But for patients with an intellectual or physical disability, it can be a major ordeal.
Recently, there have been several reports on the significant obstacles people with all kinds of disabilities face in accessing the medical care they need.
People in wheelchairs, for instance, struggle with significant barriers trying to get appointments with medical specialists, according to a recent study by Dr. Tara Lagu, an internist at Baystate Medical Center in Springfield, Mass. And if you’re poor or mentally ill, dental care is even tougher to access, notes a 2011 report from the Institute of Medicine. Here, a dentist and Tufts University associate professor who treats people with disabilities offers his perspective on overcoming the towering barriers to oral health for the disabled.
By John Morgan, DDS
Dental care for people with disabilities can be particularly complex. It can also be life-changing.
An acquaintance of mine has a teenage daughter with a mild-to-moderate intellectual disability who attends a middle school in Boston. Because of badly aligned teeth and an open bite, she couldn’t close her mouth completely or use her tongue to speak effectively. On the recommendation of her daughter’s speech therapist and the encouragement of hygienists working with special needs children, the girl’s mother found a dental office that could manage her daughter’s dental care.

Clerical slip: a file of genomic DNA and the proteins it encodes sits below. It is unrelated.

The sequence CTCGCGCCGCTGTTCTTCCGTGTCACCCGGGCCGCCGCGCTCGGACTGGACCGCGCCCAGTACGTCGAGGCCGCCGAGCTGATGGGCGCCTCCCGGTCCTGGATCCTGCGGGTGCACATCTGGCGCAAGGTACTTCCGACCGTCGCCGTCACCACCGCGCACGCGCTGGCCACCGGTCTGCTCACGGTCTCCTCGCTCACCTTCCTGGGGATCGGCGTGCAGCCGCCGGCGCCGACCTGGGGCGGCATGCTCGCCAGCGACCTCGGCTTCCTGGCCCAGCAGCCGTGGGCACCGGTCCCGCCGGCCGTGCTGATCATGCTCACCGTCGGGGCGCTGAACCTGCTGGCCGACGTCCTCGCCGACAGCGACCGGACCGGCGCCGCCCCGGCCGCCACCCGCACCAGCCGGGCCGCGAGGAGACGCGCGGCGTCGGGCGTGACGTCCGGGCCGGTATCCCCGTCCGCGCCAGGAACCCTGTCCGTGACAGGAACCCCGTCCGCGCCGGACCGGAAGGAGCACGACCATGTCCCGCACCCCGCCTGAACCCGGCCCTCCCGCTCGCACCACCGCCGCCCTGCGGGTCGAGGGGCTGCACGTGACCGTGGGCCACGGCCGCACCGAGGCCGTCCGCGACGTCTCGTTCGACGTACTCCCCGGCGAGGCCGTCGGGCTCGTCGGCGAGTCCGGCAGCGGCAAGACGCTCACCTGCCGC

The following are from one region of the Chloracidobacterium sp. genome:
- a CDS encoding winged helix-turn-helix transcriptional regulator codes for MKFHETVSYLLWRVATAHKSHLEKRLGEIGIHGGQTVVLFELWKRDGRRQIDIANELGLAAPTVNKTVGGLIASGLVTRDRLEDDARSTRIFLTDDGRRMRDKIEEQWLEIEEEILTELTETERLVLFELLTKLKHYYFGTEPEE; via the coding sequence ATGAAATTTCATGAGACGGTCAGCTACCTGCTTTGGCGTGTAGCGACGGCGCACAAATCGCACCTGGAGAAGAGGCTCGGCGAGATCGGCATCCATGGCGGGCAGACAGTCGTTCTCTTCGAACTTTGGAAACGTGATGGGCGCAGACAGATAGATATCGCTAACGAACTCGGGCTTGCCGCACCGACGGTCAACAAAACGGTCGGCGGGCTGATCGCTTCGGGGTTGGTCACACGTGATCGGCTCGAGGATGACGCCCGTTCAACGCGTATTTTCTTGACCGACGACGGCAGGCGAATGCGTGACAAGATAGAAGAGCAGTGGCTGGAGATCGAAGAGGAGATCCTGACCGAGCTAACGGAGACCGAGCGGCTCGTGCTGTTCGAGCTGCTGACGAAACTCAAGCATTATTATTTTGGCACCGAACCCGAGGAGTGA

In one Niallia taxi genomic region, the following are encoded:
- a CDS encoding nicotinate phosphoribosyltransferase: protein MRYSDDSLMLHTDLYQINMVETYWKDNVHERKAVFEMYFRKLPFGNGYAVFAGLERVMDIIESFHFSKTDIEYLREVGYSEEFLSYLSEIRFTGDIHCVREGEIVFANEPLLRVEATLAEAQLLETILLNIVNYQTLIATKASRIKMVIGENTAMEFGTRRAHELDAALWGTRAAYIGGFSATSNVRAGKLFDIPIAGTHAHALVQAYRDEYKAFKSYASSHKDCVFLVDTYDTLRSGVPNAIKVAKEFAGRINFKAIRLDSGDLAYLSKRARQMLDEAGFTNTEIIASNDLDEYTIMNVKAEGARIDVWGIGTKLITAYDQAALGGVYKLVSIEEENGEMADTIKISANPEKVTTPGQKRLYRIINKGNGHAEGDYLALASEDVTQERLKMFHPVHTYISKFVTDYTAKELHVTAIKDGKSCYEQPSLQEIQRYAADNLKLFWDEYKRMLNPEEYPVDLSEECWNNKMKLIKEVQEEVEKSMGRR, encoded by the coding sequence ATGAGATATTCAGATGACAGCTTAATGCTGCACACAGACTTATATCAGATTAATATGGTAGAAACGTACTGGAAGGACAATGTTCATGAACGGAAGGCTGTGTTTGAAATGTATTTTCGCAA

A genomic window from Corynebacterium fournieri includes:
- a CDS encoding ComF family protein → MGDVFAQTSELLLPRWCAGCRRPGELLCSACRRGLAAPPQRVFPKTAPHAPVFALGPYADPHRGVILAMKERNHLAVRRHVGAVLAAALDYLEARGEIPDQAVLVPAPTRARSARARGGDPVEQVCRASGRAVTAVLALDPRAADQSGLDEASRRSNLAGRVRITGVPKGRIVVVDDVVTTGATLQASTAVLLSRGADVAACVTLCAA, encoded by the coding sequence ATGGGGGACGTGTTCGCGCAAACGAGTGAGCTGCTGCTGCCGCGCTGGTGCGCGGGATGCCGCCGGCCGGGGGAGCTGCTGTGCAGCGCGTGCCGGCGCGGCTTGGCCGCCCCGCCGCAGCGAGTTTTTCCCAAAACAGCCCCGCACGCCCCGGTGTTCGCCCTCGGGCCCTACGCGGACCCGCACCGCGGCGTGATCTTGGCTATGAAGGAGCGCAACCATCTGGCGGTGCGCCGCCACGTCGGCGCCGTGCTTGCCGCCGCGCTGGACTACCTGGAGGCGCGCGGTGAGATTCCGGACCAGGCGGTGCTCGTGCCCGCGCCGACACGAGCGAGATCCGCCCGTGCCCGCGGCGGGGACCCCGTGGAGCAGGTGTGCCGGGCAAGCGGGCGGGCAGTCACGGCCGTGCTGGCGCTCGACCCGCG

For three years, the daughter and her mom made three-hour trips by public transportation for monthly (sometimes more often) visits the dentist. But it was worth it. When the orthodontic treatment was completed, the girl’s speech was so improved that she was able to gain employment at a local fast food restaurant. She had gone from shy, awkward girl who hardly spoke to a girl who smiles and talks and enjoys being social.
On WBUR recently, Rachel Zimmerman’s piece, “Caring For Kevin: An Autistic Man, An Exceptional Doctor, A Life Renewed” – sheds needed light on the unique challenges of medical care for people with disabilities and their caregivers. Oral health is a fundamental part of overall health, and dental care for people with disabilities presents similar complexities. The challenges to providing dental care can be at least as complex, if not more so.
A recent study I conducted with my colleagues at Tufts University, published in The Journal of the American Dental Association documented the urgent need for dental care among people with intellectual and developmental disabilities. For instance, they are much more likely to have poor oral hygiene, periodontal disease, untreated tooth decay and missing teeth than the general population. Specifically, in our review of the electronic dental records of more than 4,700 people who received care, we found:
•10.9% of all patients did not have any teeth Continue reading